- Experimental Alzheimer's Drug Ineffective
- Personal Characteristics Often Used to Determine HIV/STD Risk
- England's Smoking Ban Could Save 40,000 Lives in a Decade: Study
- Glaucoma Could Blind 8.4 Million Asians by 2010
- White House Delays Medicare Fee Cuts
- Hospital Offers Workers Free Weight Watchers Programs
- BMI Not Effective for Tracking Children's Exercise
Here are some of the latest health and medical news developments, compiled by editors of HealthDay:
Experimental Alzheimer's Drug Ineffective
The experimental Alzheimer's drug Flurizan produced disappointing results in a late-stage clinical trial and development of the drug will be halted, Salt Lake City-based Myriad Genetics announced Monday.
Compared to a placebo, the drug didn't improve thinking ability by a statistically significant amount, nor did it improve patients' abilities to do daily activities, The New York Times reported.
The drug -- designed to prevent the buildup of toxic amyloid plaques in the brain believed to cause Alzheimer's -- was one of the first of its kind to reach late-stage testing. The failure of Flurizan may raise doubts about the role of amyloid plaques in Alzheimer's and about other experimental drugs designed to combat the plaques.
Two such drugs are currently in late-stage testing, the Times reported.
A study published earlier this month in the journal Nature suggested that gamma-secretase modulators such as Flurizan showed potential for treating Alzheimer's. The study said these drugs reduce the production of long pieces of amyloid beta protein that stick together and form clumps, while increasing production of shorter amyloid beta that blocks longer amyloid beta from sticking together, HealthDay News reported.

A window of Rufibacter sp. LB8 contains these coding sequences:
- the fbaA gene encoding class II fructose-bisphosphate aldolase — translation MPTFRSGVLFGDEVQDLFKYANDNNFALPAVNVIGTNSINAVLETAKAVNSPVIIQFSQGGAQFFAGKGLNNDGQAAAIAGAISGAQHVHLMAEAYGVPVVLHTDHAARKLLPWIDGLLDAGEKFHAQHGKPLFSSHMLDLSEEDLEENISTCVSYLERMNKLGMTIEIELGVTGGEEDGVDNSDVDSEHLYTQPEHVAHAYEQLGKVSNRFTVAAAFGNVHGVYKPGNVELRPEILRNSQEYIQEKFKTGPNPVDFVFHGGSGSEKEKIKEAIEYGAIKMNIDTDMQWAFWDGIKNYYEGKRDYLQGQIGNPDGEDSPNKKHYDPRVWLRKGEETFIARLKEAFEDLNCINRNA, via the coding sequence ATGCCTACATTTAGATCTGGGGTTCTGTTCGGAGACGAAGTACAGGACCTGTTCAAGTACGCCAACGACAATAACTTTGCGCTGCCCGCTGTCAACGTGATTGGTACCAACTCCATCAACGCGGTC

Personal Characteristics Often Used to Determine HIV/STD Risk
The length of time a person has known someone is often used to determine a sexual partner's risk of having HIV or other sexually transmitted diseases, says a study by researchers at the University of British Columbia in Canada.
The researchers had 317 people at Canadian STD clinics complete questionnaires. All the participants were questioned on their first clinic visit and hadn't been diagnosed with an STD, United Press International reported.
Knowing or trusting a partner was found to influence a person's beliefs about their partner's STD-related risk. People who were well-educated and had higher incomes were more often considered "safe," said the study, published in the journal Sexually Transmitted Diseases.
The researchers said their findings suggest that many people rely on partner/relationship characteristics when considering a partner's STD/HIV status, and reliance on these factors is associated with a decreased perception of personal STD/HIV risk, UPI reported.
England's Smoking Ban Could Save 40,000 Lives in a Decade: Study
Since England banned smoking in public places last July, more than 400,000 people have quit smoking, says a study that estimates the smoking ban will save 40,000 lives over the next decade.
Researchers with the Smoking Toolkit Study interviewed more than 32,000 smokers and ex-smokers during the nine months before the ban and nine months afterward, Agence France Presse reported.
In the nine months preceding the ban, there was a 1.6 percent decline in smoking in England, compared to a 5.5 percent decline in the nine months after the ban took effect.
"These figures show the largest fall in the number of smokers on record," said Professor Robert West, Cancer Research UK's director of tobacco studies, who oversaw the study. "The effect has been as large in all social groups, poor as well as rich smokers."
West said he "never expected such a dramatic impact and of course there are no guarantees that smoking rates will not climb back up again," AFP reported.
However, if health officials can maintain the momentum created by the ban, "there is a realistic prospect of achieving a target of less than 15 percent of the population smoking within the next 10 years," West said.
About 22 percent of Britain's adult population still smokes.